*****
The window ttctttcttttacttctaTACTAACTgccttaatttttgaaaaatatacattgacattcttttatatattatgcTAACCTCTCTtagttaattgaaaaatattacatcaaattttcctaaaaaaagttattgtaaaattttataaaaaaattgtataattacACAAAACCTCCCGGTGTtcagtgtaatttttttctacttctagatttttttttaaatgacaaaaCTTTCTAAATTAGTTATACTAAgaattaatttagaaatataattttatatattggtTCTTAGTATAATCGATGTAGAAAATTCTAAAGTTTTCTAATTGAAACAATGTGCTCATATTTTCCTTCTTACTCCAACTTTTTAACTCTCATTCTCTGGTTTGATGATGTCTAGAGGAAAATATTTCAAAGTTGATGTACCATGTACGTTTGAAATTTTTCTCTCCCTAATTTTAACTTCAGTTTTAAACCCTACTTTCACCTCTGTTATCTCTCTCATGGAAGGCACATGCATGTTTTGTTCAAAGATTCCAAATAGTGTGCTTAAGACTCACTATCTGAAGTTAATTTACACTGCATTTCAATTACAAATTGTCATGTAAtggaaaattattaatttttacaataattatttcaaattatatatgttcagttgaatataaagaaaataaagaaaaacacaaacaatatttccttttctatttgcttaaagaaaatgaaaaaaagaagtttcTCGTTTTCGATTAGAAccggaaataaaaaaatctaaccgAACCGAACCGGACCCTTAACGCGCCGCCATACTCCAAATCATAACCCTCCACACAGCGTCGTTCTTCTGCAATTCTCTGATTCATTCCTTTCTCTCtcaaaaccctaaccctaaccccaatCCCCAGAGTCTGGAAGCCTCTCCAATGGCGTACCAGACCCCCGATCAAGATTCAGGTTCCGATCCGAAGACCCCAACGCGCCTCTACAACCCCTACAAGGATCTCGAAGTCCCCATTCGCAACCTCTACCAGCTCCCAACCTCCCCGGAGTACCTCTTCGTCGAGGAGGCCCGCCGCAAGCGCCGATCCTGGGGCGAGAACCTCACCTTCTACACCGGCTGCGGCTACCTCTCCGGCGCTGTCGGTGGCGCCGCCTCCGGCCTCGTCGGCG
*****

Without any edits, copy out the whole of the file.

The window ttctttcttttacttctaTACTAACTgccttaatttttgaaaaatatacattgacattcttttatatattatgcTAACCTCTCTtagttaattgaaaaatattacatcaaattttcctaaaaaaagttattgtaaaattttataaaaaaattgtataattacACAAAACCTCCCGGTGTtcagtgtaatttttttctacttctagatttttttttaaatgacaaaaCTTTCTAAATTAGTTATACTAAgaattaatttagaaatataattttatatattggtTCTTAGTATAATCGATGTAGAAAATTCTAAAGTTTTCTAATTGAAACAATGTGCTCATATTTTCCTTCTTACTCCAACTTTTTAACTCTCATTCTCTGGTTTGATGATGTCTAGAGGAAAATATTTCAAAGTTGATGTACCATGTACGTTTGAAATTTTTCTCTCCCTAATTTTAACTTCAGTTTTAAACCCTACTTTCACCTCTGTTATCTCTCTCATGGAAGGCACATGCATGTTTTGTTCAAAGATTCCAAATAGTGTGCTTAAGACTCACTATCTGAAGTTAATTTACACTGCATTTCAATTACAAATTGTCATGTAAtggaaaattattaatttttacaataattatttcaaattatatatgttcagttgaatataaagaaaataaagaaaaacacaaacaatatttccttttctatttgcttaaagaaaatgaaaaaaagaagtttcTCGTTTTCGATTAGAAccggaaataaaaaaatctaaccgAACCGAACCGGACCCTTAACGCGCCGCCATACTCCAAATCATAACCCTCCACACAGCGTCGTTCTTCTGCAATTCTCTGATTCATTCCTTTCTCTCtcaaaaccctaaccctaaccccaatCCCCAGAGTCTGGAAGCCTCTCCAATGGCGTACCAGACCCCCGATCAAGATTCAGGTTCCGATCCGAAGACCCCAACGCGCCTCTACAACCCCTACAAGGATCTCGAAGTCCCCATTCGCAACCTCTACCAGCTCCCAACCTCCCCGGAGTACCTCTTCGTCGAGGAGGCCCGCCGCAAGCGCCGATCCTGGGGCGAGAACCTCACCTTCTACACCGGCTGCGGCTACCTCTCCGGCGCTGTCGGTGGCGCCGCCTCCGGCCTCGTCGGCG